And the world is watching

The Prime Minister’s description of the Human Rights Commission report on children in detention as “blatantly political” was excessive.

After all, the number in detention has fallen, as Mr Abbott says.

Why not just say that?

Even if this was achieved through the questionable methods used to stop the boats.

Mr Abbott also upset – and had to apologise to – the Australia’s Jewish community – for saying there had been “a holocaust” of job losses in the defence sector, under Labor.

Holocaust is a very special word in the Jewish lexicon.

Mr Abbott also allowed a government backbencher to ask a pre-arranged question in Parliament, to establish that two Sydney terrorism suspects were allowed to enter Australia, while Labor was in power.

What of the presumption of innocence?

Accused people must be regarded as innocent, until proven guilty.

That has not happened yet.

Using parliamentary privilege – in pursuit of political advantage -like this – to undermine that principle – is nasty.

Them today.

Us tomorrow.

And now a leading US think tank, the Council on Foreign Relations, is now asking, in a headline, whether Tony Abbott is the most incompetent leader of any industrialised democracy?

It says “….Abbott’s policies have been all over the map…”

It’s not hard to see why.

Friday 12th December 2014 - 10:20 am
Comments Off on PM says Peta Credlin’s critics are misogynist

PM says Peta Credlin’s critics are misogynist

by Alan Thornhill

Tony Abbott has strongly backed his chief of staff, Peta Credlin, accusing her critics of sexism.

In a television interview today, the Prime Minister said Liberal MPs, who have been criticising Ms Credlin, need to “take a long hard look at themselves.”

Ministers and backbenchers have accused Ms Credlin of ruling the government with an iron fist and questioned key strategic decisions.

And those tensions mounted after it was reported that Mr Abbott’s office this week had blocked Foreign Minister Julie Bishop’s plan to attend climate talks in Lima.

Ms Bishop had to take her plans to Cabinet to get the trip approved.

In an interview with ABC News Breakfast on Friday, Mr Abbott said Ms Credlin’s critics would not have been so vocal if she was a man.

“Do you really think my chief of staff would be under this kind of criticism if her name was Peter as opposed to Peta?” Mr Abbott asked the ABC’s Lyndal Curtis.

“I think people need to take a long hard look at themselves with some of these criticisms.

“If people have a problem with my office obviously they can tell me because what my office does is what I ask my office to do,” Mr Abbott said.

Friday 7th November 2014 - 1:17 pm
Comments Off on Rates likely to stay low:RBA

Rates likely to stay low:RBA

by Alan Thornhill

The Reserve Bank signalled today that Australia’s interest rate will stay low for some time yet.

But it also warned that the nation’s growth would remain “below trend” until at least the middle of next year.

The bank isn’t expecting much relief from unemployment in the short term either.

The tone of its Quarterly Statement on Monetary Policy, which was published today, was subdued.

There was good news, though, for both actual and prospective home buyers.

The present regime of low interest rates is likely to continue.

Or, as the bank said:”on present indications, the most prudent course is likely to be a period of stability in interest rates.”

“Meanwhile, inflation is expected to be consistent with the 2–3 per cent target over the next two years,” it added.

The bank also noted that Australia’s economic growth had been below trend, over the past year or so.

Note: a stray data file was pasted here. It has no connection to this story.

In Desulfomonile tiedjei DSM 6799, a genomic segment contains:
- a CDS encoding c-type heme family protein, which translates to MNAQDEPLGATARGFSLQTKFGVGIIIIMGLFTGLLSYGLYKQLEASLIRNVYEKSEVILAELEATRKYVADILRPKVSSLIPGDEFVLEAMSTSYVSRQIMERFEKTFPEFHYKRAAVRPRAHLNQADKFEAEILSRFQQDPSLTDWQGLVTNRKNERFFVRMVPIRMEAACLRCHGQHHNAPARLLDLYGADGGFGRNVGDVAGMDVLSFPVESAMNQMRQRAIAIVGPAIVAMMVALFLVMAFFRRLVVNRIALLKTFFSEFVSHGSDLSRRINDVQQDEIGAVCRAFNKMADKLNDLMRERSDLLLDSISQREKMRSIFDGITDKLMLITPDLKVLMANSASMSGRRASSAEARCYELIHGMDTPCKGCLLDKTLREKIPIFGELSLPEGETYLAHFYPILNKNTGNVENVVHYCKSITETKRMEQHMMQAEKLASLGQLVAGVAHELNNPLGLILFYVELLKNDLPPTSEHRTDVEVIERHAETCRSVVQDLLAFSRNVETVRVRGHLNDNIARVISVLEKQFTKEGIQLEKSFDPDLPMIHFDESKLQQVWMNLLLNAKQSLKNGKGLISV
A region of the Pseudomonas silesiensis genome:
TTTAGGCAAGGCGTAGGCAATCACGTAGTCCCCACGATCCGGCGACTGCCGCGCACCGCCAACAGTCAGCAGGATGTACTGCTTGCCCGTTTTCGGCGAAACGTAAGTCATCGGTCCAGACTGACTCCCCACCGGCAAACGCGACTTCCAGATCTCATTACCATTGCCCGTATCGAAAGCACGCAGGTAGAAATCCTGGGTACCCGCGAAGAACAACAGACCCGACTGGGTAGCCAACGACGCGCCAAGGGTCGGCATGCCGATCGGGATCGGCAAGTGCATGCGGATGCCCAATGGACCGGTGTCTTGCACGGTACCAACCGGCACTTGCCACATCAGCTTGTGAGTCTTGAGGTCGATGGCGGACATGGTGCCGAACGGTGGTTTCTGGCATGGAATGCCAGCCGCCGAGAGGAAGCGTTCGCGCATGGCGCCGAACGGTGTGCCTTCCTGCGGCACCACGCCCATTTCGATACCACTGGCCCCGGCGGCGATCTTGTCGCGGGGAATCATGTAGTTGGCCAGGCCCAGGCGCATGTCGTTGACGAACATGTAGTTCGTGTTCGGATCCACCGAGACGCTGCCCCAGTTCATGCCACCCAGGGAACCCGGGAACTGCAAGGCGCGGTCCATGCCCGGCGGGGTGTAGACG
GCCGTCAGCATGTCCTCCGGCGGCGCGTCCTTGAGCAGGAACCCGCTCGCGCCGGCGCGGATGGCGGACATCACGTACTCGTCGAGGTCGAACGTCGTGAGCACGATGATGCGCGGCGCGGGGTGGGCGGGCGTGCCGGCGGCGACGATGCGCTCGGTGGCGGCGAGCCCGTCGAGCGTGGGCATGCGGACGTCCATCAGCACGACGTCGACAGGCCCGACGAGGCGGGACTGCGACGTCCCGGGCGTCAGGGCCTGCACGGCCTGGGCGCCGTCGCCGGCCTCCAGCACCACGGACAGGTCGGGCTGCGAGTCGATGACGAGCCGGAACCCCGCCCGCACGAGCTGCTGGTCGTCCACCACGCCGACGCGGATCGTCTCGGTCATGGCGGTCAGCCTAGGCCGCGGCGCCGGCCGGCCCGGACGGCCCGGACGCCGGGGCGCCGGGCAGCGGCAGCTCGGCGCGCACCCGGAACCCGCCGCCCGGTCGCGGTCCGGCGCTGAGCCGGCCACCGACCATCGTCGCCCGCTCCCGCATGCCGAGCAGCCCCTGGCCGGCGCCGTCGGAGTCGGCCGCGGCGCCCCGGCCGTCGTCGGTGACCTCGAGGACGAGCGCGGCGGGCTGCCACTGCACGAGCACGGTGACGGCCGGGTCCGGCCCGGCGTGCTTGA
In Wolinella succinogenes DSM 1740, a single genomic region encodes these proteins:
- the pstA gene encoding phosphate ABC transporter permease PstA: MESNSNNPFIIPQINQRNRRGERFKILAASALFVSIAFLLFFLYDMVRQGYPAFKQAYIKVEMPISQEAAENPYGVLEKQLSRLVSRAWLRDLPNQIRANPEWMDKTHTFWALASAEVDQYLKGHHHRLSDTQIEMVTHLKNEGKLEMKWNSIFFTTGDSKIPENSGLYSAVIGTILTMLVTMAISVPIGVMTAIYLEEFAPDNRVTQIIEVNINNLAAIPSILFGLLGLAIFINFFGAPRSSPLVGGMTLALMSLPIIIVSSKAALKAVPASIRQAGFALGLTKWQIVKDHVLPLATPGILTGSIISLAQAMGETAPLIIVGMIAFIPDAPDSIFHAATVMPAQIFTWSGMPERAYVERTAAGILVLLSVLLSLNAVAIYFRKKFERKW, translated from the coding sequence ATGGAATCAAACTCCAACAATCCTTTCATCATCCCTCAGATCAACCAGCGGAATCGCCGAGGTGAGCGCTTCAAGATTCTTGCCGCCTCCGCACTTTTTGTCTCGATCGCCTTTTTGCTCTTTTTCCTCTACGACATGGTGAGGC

“In 2013-14, Australian GDP growth was a bit below trend in year-average terms,” it said.

“Growth of mining activity remained strong, with a rise in resource exports more than offsetting large falls in mining investment,” it added.

But there had also been significant falls in commodity prices.

The bank also said:” conditions in the labour market remain subdued.

“On revised estimates, the unemployment rate has risen a little over the past six months.”

And it added: “employment has grown by about 1 per cent over the year to date, which is somewhat slower than population growth.

“Forward-looking indicators have increased to levels consistent with moderate employment growth in coming months.

“Meanwhile, wage growth remains low, which is in line with a degree of spare capacity in the labour market,” the bank said.

Wednesday 8th October 2014 - 12:15 pm
Comments Off on Don’t panic on house prices:HIA

Don’t panic on house prices:HIA

by Alan Thornhill

Australia’s housing industry is warning against new curbs on home lending.

And – in a study released today – the Housing Industry Association argues that debate over home prices must be kept in perspective.

The Reserve Bank is worried about sharp rises in Sydney and Melbourne home prices over the past year.

And the bank’s Governor, Glenn Stevens, has said that lending to investors, in particular, has been “unbalanced” and may need to be curbed.

In its paper today, the HIA noted that “recent pronouncements” from the Reserve Bank and – some media commentators – have suggested that further rises in home prices might well raise the risk of “a significant housing price correction.”

But it said price rises – outside Sydney and Melbourne – had been quite modest – at 2.2 per cent overall – in the 12 months to the end of June.

Home prices in Sydney rose by 13.1 per cent in that time, while Melbourne prices rose by 6.9 per cent, the HIA said.

It said, too, that these rises follow a decade in which “home prices were flat relative to inflation.”

The association pointed out, as well, that 60 per cent of Australia’s population lives outside Sydney and Melbourne.

It noted, also, that investors are helping to provide much needed rental accommodation, particularly in Sydney.

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Alan Thornhill

Alan Thornhill is a parliamentary press gallery journalist.
Private Briefing is updated daily with Australian personal finance news, analysis, and commentary.